Generally, communicatively linked biological systems are interweaving the nude identity of their systems’ objects, or the arrangement of compartmentalized knowledge (on the observer site) with situative biological stages, or with communicative arrangements of systems’ objects validity and denotation (on the participator site) by allowing implementation of internally or externally derived modular knowledge according to rules, which are present in modularly arranged and rationalized systems’ textures, equitable with the metabolism of evolutionary systems, and which purport the frame for evolutionary multiplicity [22]. As the ‘metabolism’ of evolution may be redeemed in specified rationalizations, the expansion of rationalizations shows a Janus face, which is simultaneously directed at the ‘metabolism’ of evolution and at the communication-derived norms (rules) for constituting rationalizations.

Modularity

In the present context, modularity is a formal pragmatic communicative systems concept, describing the degree and specificity to which systems objects (cells, pathways, proteins etc.) may be communicatively separated in a virtual continuum and recombined and rededicated to alter the validity and denotation of communication processes in the tumor.

Normative notions

Normative notions comprise defaults in biologic systems, which are realized by evolutionarily compliant rationalizations. For their formal description the discrimination between normative structures (morphology, topology), action norms (e.g., hallmarks of cancer) and decision maxims (nodes, hubs) is useful. The idea of normative notions is the conceptual hinge that merges the ‘metabolism’ of evolution in every cellular structure and function with respective physically comprehensive and directly scientifically accessible rationalization processes. Normative notions, which outreach the traditionally noted hallmarks of cancer by far, are the framework by which the universal substance of the ‘metabolism’ of evolution is imported into novel rationalization processes.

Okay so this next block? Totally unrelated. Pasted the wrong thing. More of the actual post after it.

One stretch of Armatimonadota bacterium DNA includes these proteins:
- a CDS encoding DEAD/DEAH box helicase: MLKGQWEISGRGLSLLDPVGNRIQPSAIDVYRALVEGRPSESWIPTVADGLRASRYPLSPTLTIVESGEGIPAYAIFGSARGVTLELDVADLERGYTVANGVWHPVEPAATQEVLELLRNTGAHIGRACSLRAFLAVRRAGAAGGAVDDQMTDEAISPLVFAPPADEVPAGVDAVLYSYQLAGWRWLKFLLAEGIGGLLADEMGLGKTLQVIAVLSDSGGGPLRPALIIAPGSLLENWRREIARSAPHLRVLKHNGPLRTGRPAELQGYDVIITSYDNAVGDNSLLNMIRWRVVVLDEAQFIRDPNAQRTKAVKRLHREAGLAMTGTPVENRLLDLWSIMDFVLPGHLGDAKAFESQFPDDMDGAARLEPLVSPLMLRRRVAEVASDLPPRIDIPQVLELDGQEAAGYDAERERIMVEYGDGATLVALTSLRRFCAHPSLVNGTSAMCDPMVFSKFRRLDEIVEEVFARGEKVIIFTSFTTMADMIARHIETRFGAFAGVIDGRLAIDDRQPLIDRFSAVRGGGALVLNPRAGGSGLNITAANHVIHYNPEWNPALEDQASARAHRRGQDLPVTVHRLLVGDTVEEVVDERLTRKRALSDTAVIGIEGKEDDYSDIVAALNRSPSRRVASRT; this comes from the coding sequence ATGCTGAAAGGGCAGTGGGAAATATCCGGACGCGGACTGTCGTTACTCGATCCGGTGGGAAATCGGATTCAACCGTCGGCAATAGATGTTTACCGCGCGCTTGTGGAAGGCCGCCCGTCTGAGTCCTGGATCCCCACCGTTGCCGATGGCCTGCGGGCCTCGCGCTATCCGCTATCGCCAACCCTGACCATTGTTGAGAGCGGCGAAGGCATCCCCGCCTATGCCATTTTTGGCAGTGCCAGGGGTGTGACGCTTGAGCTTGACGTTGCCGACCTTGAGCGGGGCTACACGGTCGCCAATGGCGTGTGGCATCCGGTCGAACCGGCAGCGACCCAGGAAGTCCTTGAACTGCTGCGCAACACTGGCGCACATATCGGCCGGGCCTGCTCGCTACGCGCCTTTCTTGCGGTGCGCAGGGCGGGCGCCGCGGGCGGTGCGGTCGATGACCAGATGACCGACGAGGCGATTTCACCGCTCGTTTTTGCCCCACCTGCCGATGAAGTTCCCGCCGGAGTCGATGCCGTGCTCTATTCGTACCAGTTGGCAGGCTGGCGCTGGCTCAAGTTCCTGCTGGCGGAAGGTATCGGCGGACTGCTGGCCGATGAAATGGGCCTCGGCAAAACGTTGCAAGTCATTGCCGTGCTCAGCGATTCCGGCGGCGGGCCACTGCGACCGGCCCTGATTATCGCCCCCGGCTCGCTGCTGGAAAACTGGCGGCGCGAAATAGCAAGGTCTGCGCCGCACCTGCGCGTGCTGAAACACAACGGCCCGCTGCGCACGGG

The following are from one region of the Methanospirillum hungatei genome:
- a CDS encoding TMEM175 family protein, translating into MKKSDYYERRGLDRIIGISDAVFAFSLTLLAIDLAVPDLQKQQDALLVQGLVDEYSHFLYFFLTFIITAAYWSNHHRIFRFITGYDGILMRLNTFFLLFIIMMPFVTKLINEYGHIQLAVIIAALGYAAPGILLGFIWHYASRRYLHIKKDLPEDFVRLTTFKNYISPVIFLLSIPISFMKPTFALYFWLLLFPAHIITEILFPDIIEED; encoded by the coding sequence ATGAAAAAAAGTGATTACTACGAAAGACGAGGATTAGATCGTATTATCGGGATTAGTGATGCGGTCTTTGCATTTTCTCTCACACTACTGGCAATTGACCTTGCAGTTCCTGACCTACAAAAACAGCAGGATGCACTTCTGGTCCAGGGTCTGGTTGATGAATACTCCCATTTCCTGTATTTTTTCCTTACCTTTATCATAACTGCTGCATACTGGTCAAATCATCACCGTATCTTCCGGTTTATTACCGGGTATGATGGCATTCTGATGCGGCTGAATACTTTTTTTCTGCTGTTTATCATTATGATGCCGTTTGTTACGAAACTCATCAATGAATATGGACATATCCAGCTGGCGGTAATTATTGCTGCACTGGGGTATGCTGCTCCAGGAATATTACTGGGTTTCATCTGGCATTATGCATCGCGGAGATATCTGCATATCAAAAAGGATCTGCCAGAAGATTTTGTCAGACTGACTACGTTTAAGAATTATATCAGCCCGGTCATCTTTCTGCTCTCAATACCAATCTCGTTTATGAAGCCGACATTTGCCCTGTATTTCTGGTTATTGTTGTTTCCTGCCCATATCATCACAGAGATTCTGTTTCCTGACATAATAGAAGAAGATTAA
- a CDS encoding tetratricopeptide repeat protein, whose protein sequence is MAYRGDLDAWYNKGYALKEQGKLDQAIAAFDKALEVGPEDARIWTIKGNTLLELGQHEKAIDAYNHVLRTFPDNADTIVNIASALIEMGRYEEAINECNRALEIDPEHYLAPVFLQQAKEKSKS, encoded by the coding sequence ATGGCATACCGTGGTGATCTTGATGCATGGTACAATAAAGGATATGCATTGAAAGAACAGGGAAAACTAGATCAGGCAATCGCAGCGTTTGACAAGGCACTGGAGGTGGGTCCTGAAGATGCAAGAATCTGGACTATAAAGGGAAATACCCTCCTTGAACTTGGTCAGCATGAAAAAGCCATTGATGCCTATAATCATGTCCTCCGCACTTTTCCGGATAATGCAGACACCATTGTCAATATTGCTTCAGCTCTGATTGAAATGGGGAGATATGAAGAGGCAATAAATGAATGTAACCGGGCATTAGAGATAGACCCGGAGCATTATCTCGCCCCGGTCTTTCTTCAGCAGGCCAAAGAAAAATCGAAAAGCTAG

Rationalization

Rationalizations describe how normative notions, i.e., normative structures, action norms and decision maxims are differentially and physically established as well as functionally organized [7]. Rationalizations equally encompass both the digitalized genome-centric ‘world’ and the modularly structured cellular ‘world’ [26, 27, 36].

Tumor’s living world

The living world comprises the tumor’s holistic communication processes, which we rely on in every therapy. With experimental or therapeutic experiences (modular therapies) the tumor’s living world may be separated into categories of knowledge, for example, into modular systems. Specific conditions of compliance, for redeeming validity constitute relations between communication technique (specified biomodulatory therapy approaches) and distinct tumor-associated systems stages [26].

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Copyright information

© Springer Science+Business Media Dordrecht 2013

Authors and Affiliations

  1. 1.Department of Hematology and OncologyUniversity Hospital RegensburgRegensburgGermany